> wouldn't rule out some kind of obfuscation-based JS polyfill implementation
> with pre-provisioned keys, but that does sound like a "challenging" project
> that I am not about to embark on ;-)
> …Mark
> Respectfully, I have to disagree with Mark here. I do not think
> pre-provisioned keys (smart card or deivce) do not, in themselves, buy any
> additional security properties, just as they would not and do not within
> native applications.
> To take a step back, to see how I get there, let's take a step back and look
> at the points raised in the article:
> Secure delivery of Javascript to browsers is hard
> If you have SSL, just use SSL
> Browsers are hostile to cryptography
> The prevalence of content-controlled code
> The malleability of the Javascript runtime
> The lack of systems programming primitives needed to implement crypto
> The browser lacks secure random number generation
> The browser lacks secure erase
> The browser lacks functions with known-timing characteristics
> A secure keystore
> The crushing weight of the installed base of users
> The view-source transparency is illusory
> Unlike native applications, Javascript is delivered on demand and thus may
> be mutated in time
> An exploit server side can compromise many tens or hundreds of thousands of
> users
> To address these points, let's look at what we have at our disposal.
> This work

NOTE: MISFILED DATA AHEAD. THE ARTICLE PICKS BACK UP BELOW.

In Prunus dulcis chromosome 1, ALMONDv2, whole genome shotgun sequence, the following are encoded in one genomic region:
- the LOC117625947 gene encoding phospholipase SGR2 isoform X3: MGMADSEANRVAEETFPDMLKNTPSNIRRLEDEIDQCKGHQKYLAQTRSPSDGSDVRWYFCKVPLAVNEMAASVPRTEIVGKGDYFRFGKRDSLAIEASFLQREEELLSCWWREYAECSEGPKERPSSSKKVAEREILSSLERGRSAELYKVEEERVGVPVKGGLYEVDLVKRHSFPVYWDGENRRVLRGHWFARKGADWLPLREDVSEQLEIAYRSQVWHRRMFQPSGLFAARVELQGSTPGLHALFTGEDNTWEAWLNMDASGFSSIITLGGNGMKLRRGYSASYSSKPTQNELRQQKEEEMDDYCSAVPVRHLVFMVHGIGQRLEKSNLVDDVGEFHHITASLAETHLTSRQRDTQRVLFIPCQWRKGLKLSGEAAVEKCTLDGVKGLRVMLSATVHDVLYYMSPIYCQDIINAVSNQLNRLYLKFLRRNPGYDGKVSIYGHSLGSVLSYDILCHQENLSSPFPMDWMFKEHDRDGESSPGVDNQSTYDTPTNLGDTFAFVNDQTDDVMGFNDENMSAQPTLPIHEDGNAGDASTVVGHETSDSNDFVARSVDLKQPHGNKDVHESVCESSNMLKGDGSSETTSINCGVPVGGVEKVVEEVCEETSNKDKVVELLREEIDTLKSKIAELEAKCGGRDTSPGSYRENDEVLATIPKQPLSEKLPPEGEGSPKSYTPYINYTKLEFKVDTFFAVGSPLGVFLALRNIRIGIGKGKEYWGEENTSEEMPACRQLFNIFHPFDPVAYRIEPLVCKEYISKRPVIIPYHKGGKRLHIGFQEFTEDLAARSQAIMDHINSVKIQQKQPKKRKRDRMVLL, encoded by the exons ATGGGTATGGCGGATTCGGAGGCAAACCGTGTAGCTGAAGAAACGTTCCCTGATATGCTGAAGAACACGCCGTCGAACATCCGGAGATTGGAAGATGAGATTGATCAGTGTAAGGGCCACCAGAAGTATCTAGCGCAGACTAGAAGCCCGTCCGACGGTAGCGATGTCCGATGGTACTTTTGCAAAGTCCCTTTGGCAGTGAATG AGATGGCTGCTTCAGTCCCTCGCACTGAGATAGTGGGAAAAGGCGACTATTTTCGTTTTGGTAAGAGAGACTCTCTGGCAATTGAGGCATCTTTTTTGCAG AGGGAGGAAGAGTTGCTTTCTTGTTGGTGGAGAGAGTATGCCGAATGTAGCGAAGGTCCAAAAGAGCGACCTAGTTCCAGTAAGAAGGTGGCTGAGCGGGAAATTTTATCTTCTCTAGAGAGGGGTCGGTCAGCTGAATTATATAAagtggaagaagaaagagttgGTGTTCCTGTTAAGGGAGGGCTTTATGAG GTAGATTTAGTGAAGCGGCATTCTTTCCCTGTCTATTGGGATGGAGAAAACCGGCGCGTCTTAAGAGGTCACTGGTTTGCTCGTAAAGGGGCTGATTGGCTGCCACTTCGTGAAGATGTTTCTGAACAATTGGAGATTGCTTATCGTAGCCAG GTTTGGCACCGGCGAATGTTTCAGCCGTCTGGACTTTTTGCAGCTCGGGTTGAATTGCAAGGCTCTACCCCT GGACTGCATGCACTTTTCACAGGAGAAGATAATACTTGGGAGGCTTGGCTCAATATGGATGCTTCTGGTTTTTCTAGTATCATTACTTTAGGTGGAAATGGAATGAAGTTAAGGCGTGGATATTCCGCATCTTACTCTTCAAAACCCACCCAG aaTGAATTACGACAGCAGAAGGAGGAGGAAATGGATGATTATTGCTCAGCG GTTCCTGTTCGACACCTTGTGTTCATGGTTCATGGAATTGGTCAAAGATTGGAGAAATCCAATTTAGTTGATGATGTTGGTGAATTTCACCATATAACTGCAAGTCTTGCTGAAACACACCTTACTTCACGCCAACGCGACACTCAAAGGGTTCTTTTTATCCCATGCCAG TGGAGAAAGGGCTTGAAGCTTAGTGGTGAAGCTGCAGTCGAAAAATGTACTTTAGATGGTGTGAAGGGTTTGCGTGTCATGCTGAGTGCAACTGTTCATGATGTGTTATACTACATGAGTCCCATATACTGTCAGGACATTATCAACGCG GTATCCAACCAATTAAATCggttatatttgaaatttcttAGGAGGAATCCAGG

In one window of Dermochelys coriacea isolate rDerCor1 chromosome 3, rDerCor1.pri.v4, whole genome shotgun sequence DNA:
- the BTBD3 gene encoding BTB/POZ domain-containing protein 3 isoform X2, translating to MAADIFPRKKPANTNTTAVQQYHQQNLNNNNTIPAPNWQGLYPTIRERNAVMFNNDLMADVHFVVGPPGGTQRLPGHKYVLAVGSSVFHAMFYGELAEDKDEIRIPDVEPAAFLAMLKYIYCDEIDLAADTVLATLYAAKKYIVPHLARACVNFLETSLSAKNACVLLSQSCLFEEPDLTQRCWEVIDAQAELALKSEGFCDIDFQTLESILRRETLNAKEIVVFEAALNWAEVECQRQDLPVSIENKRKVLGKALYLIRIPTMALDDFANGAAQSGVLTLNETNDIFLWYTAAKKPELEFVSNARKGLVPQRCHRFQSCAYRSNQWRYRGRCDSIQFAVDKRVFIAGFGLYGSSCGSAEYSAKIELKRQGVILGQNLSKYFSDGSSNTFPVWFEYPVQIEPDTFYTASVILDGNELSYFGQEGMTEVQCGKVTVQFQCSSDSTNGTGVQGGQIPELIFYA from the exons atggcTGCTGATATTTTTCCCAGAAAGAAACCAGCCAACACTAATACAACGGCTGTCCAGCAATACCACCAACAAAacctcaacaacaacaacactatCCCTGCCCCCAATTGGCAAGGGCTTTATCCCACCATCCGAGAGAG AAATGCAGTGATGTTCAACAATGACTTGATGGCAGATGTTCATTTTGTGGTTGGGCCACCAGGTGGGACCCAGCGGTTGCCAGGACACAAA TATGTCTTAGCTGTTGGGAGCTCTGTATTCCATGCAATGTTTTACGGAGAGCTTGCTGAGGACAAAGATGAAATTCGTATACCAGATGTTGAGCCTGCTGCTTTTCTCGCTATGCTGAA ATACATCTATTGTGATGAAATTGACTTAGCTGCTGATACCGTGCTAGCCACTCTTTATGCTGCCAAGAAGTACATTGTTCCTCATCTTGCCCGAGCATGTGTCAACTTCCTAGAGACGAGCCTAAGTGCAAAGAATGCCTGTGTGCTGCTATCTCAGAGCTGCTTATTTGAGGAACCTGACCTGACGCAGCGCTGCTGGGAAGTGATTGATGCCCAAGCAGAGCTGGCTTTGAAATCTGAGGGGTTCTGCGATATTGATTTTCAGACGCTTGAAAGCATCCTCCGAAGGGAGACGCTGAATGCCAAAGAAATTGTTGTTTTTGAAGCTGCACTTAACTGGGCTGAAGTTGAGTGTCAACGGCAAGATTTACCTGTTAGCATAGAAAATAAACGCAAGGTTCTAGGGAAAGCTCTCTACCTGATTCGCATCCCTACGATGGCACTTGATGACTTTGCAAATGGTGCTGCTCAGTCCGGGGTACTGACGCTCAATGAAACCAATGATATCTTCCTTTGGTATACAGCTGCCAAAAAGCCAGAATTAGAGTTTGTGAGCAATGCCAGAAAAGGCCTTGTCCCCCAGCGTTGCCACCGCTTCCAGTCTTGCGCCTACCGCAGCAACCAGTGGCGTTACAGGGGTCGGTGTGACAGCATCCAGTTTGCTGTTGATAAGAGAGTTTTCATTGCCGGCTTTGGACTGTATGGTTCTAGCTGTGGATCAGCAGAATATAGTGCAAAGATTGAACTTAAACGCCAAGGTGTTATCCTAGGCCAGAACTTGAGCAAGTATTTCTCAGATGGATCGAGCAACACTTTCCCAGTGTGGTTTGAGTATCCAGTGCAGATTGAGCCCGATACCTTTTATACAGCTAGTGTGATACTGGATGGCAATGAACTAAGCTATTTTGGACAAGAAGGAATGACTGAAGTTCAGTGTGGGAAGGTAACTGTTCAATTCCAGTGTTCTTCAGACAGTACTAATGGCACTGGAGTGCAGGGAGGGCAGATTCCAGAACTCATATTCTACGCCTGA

> Our API so far provides secure RNG and functions with known-timing
> characteristics, along with a secure keystore. Yes, we don't offer a secure
> erase, nor do we offer a generic secure memory comparison, and perhaps those
> are things we can look at in the future. But I'd suggest that, given the
> general framework of what is brought by the API, it's not as c
> I think the bolded statement above is the root of all questions. We are
> pretending that the API comes with specific guarantees around crypto
> functionality and secure storage. I say that we totally get away from that.
> We just say that the API is what it is – just an API – the application MUST
> treat a client using these API like any other client – untrusted. Any trust
> can come only from external sources that the server application controls –
> like in Mark's example
> I'm sorry you feel we've been pretending - I certainly haven't meant
> there to be any such pretense of that.
> Despite that, I think we still offer improvements over a strict
> polyfill - the least of all being the ability to support
> non-extractable keys.
> The only guarantees of functionality or storage we're making are with
> respect of the user agent and arbitrary origins. Everything beneath
> the user agent is (intentionally) not specified. I agree, if you're
> looking for strong assurances of a particular nature, you may need to
> know everything from the CPU to the user agent, but I don't think all
> applications or consumers are looking for those guarantees. We can
> directly meet the needs of applications that do not care, and we can
> provide the framework and guarantees for those that do to build out
> the guarantees "underneath" the user agent in order to reach their
> desired level of assurance.
> This is the general issue with concepts like "trust" or "security" -
> they mean different things to different people, and a clear definition
> (of degree or kind) has yet to emerge. That said, I don't think our
> efforts need to focus on such a definition - let's focus on an API
> instead :-)
Received on Tuesday, 18 September 2012 20:49:32 UTC